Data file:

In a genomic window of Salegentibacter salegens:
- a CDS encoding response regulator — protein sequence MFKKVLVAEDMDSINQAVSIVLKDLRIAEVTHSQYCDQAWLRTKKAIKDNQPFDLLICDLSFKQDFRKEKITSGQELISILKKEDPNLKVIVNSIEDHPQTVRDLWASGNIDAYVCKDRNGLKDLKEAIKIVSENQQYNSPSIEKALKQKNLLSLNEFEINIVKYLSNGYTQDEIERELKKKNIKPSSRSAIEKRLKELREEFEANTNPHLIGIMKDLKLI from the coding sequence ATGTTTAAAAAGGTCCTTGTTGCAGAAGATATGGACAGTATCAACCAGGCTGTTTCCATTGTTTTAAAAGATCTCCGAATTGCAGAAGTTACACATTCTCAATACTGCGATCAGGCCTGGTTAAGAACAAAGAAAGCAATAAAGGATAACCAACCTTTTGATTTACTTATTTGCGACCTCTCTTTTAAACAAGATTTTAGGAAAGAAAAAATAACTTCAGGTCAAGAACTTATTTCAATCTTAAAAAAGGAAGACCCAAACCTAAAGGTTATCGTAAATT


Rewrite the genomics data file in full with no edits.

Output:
In a genomic window of Salegentibacter salegens:
- a CDS encoding response regulator — protein sequence MFKKVLVAEDMDSINQAVSIVLKDLRIAEVTHSQYCDQAWLRTKKAIKDNQPFDLLICDLSFKQDFRKEKITSGQELISILKKEDPNLKVIVNSIEDHPQTVRDLWASGNIDAYVCKDRNGLKDLKEAIKIVSENQQYNSPSIEKALKQKNLLSLNEFEINIVKYLSNGYTQDEIERELKKKNIKPSSRSAIEKRLKELREEFEANTNPHLIGIMKDLKLI from the coding sequence ATGTTTAAAAAGGTCCTTGTTGCAGAAGATATGGACAGTATCAACCAGGCTGTTTCCATTGTTTTAAAAGATCTCCGAATTGCAGAAGTTACACATTCTCAATACTGCGATCAGGCCTGGTTAAGAACAAAGAAAGCAATAAAGGATAACCAACCTTTTGATTTACTTATTTGCGACCTCTCTTTTAAACAAGATTTTAGGAAAGAAAAAATAACTTCAGGTCAAGAACTTATTTCAATCTTAAAAAAGGAAGACCCAAACCTAAAGGTTATCGTAAATT